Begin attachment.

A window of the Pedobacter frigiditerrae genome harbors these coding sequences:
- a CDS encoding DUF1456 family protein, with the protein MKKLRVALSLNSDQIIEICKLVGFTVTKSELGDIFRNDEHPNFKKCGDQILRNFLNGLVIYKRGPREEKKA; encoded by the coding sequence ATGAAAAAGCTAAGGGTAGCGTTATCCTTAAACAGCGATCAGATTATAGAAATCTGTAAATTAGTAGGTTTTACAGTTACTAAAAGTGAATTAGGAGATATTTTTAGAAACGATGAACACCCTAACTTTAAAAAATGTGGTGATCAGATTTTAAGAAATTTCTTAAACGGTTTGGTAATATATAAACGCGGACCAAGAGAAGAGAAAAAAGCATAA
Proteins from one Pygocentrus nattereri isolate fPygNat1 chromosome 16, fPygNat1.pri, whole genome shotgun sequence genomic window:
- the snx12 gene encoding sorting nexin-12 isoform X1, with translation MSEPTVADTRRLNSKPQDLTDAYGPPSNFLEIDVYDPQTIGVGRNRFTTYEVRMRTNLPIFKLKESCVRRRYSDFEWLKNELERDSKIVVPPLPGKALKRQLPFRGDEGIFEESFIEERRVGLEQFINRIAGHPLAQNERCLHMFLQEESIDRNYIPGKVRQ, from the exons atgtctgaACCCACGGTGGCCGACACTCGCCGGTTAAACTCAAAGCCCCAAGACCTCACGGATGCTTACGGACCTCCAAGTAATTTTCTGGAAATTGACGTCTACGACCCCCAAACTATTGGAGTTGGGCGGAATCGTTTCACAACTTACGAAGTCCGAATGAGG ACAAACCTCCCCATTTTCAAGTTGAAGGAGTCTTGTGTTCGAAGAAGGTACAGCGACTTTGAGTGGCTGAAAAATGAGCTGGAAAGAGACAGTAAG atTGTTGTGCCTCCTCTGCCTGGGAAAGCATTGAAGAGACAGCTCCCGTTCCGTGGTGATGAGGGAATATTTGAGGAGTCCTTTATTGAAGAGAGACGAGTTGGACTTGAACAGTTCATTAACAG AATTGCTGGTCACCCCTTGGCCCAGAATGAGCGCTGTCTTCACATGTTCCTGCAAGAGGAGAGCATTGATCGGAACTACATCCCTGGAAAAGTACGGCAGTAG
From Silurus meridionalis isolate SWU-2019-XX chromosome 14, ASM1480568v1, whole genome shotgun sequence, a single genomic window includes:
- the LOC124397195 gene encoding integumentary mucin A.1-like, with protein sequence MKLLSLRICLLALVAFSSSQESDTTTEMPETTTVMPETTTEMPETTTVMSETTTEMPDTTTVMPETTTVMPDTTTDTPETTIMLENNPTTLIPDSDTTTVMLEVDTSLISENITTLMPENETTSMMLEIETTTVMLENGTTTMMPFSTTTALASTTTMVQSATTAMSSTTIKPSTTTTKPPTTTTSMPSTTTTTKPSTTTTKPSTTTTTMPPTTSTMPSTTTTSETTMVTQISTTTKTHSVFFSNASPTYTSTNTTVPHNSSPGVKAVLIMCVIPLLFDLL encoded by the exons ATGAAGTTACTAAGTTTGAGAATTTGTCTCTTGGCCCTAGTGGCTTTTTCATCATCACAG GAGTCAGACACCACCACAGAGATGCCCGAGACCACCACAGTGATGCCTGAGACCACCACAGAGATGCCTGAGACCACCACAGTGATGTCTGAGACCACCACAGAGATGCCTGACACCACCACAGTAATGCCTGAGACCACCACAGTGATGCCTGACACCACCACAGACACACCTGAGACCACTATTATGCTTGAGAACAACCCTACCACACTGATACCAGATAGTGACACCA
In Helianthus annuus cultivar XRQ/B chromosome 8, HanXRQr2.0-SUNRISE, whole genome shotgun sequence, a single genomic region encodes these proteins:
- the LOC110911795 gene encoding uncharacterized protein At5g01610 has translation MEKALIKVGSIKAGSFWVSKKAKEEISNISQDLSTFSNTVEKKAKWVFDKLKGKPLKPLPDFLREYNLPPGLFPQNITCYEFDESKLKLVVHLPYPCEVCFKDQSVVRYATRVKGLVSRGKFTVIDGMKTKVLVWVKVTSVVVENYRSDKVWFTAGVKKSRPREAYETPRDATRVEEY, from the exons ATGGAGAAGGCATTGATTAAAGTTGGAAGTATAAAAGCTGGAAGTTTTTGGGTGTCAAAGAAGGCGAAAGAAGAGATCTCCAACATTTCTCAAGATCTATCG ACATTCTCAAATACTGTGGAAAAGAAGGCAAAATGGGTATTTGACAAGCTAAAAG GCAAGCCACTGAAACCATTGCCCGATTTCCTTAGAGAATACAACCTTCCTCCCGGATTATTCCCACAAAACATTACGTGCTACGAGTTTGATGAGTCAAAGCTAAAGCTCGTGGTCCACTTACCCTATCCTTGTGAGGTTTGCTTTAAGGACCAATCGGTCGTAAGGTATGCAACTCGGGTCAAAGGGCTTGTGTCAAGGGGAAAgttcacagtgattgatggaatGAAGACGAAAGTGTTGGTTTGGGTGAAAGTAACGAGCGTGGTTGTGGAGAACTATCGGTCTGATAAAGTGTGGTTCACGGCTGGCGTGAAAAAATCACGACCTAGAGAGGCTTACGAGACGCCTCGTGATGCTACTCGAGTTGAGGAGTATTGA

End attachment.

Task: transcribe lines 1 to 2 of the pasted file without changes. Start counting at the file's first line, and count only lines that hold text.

A window of the Pedobacter frigiditerrae genome harbors these coding sequences:
- a CDS encoding DUF1456 family protein, with the protein MKKLRVALSLNSDQIIEICKLVGFTVTKSELGDIFRNDEHPNFKKCGDQILRNFLNGLVIYKRGPREEKKA; encoded by the coding sequence ATGAAAAAGCTAAGGGTAGCGTTATCCTTAAACAGCGATCAGATTATAGAAATCTGTAAATTAGTAGGTTTTACAGTTACTAAAAGTGAATTAGGAGATATTTTTAGAAACGATGAACACCCTAACTTTAAAAAATGTGGTGATCAGATTTTAAGAAATTTCTTAAACGGTTTGGTAATATATAAACGCGGACCAAGAGAAGAGAAAAAAGCATAA